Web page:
I’ve been navigating London, ON’s mental health system for five years.
I’ve switched therapists, psychiatrists, medications, and doctors, been tossed around by referrals, lain in hospital beds for days awaiting treatment, and seen some cold, condescending, uncaring, and overall, unhelpful practitioners. That’s not to say all mental health practitioners are bad. I’ve met a couple of very kind ones, but they were always an anomaly in my experience.
Unfortunately, my story isn’t unique, which is why I decided to speak to some Londoners between the ages of 18-24 years old who’ve accessed or attempted to access mental health services in the city. Over a series of three articles combining personal anecdotes, testimonials, opinions, and research, I’ll highlight their experiences. For their privacy, interviewees will remain anonymous. This first installment will focus on the flaws of the mental health system from a Londoner’s perspective.
So, What Are The Flaws?
One of the more noticeable shortcomings of London’s mental health system is its lack of accessibility. The issue of access breaks down into exorbitant costs and wait-times. The Ontario Health Insurance Plan (OHIP) covers mental health services provided by general practitioners, psychiatrists, and some services provided within government-funded institutions, such as hospitals. OHIP does not cover services provided by registered psychologists, social workers, and psychotherapists in private practice. It may seem like the easy answer would be to seek help from government-funded institutions, GPs, or psychiatrists. However, this isn’t always possible, nor is it the best option for people needing immediate or specialized support.
Inaccessibility: The High Costs of Getting Help
Before diving into that, though, let’s look at just how costly therapy can be, even with insurance or financial aid. An individual I spoke to opened up about this. She explained that her doctor had referred her to a psychologist while she waited to see a psychiatrist. This referral wasn’t exactly affordable because although her school offered $400 in insurance for therapy, each session was $180. In addition, the psychologist recommended they meet weekly to properly treat her, meaning insurance would cover only two weeks of treatment.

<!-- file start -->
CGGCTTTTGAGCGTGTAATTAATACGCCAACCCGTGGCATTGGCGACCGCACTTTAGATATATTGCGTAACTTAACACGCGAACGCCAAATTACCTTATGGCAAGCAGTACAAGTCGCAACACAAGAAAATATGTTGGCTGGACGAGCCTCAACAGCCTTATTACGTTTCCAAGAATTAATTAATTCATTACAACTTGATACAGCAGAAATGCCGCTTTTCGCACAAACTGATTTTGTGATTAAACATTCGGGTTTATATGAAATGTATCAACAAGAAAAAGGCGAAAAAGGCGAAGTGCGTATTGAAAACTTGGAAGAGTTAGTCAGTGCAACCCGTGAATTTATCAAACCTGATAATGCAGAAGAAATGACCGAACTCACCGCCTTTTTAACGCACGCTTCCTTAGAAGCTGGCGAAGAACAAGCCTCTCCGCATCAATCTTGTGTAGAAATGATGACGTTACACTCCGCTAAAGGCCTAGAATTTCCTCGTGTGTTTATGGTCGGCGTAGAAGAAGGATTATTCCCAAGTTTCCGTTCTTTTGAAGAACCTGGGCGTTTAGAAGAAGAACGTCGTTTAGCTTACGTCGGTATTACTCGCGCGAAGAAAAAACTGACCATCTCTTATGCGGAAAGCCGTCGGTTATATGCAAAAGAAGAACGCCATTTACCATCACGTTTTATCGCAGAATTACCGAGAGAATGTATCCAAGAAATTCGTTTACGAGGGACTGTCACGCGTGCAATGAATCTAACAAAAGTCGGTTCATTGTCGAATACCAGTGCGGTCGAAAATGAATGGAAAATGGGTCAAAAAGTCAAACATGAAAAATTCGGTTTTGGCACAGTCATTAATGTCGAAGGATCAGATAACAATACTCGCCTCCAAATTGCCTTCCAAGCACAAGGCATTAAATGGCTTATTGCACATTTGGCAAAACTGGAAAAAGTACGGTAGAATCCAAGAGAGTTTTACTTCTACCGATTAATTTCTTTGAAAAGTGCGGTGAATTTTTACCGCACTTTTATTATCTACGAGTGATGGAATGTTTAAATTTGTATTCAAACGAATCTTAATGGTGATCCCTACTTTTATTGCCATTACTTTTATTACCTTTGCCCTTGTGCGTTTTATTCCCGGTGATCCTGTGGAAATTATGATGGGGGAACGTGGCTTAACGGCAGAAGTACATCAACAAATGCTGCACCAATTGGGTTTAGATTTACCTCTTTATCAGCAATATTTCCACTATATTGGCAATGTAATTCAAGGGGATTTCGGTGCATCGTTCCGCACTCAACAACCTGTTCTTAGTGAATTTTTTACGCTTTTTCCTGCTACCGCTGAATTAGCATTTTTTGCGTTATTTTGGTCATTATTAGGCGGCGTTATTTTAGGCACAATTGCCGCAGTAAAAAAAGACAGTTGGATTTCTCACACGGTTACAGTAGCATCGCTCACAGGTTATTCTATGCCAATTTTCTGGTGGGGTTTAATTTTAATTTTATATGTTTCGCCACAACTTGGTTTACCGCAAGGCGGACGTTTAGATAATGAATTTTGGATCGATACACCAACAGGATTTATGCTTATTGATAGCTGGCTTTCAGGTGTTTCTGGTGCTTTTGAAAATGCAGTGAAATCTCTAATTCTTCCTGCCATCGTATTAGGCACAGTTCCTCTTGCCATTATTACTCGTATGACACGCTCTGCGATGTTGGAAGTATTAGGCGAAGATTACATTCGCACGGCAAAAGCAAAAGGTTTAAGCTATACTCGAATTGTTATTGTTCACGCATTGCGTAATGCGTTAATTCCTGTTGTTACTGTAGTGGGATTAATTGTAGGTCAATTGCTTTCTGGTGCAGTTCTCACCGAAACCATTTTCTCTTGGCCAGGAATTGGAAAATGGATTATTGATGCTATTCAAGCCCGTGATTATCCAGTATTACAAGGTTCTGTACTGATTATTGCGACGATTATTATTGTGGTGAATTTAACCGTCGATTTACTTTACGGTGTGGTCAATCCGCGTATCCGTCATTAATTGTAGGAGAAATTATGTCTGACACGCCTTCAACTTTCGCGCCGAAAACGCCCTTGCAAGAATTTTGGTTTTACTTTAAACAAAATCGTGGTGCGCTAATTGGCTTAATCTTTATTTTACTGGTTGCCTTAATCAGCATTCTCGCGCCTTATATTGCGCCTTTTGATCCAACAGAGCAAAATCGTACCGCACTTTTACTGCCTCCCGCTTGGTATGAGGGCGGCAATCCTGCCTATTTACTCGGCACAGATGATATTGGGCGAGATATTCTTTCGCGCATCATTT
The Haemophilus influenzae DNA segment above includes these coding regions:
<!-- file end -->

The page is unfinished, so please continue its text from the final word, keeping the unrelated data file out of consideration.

Another interviewee had a similar story. He explained that although his parents’ insurance covered therapy, he still couldn’t afford to go as often as he needed to (once a week).
I’m not covered by insurance, and so to see providers in private practice, my family has to pay out of pocket. I’ve seen practitioners charge $260 for almost two hour appointments, $140 for fifty minute appointments, and everything in between. The worst part is, I’m considered privileged in this case. My parents could afford for me to see practitioners in private practice. Not easily, and not weekly, but for several appointments. I’m lucky, but I still can’t afford regular appointments. As one participant said, “You either have the money to get the help you need, or you’re out of luck.”
Inaccessibility: Waiting Lists and Lack of Support
“So just see someone in a hospital or government-funded program,” you might say. I wish I could, but let’s talk about the absurd wait times. In 2018, I found myself in an emergency room for my mental health. I waited three days in the ER before I transferred to a different hospital for assessment. That is considered a short wait.
Once I was able to speak to a psychiatrist, they suggested a dialectical-behavioural therapy (DBT) program. They said it was vital I get proper support so I don’t end up back in the hospital. I asked to register for this program right away, and the staff informed me there was an 11 month wait list for it. Waiting lists were nothing new to me, and they’re still something I deal with now. Waiting at least half a year to get into a program or see a social worker is typical for many people. When you urgently need help, though, coping on your own for 11 months until there’s room is incredibly damaging.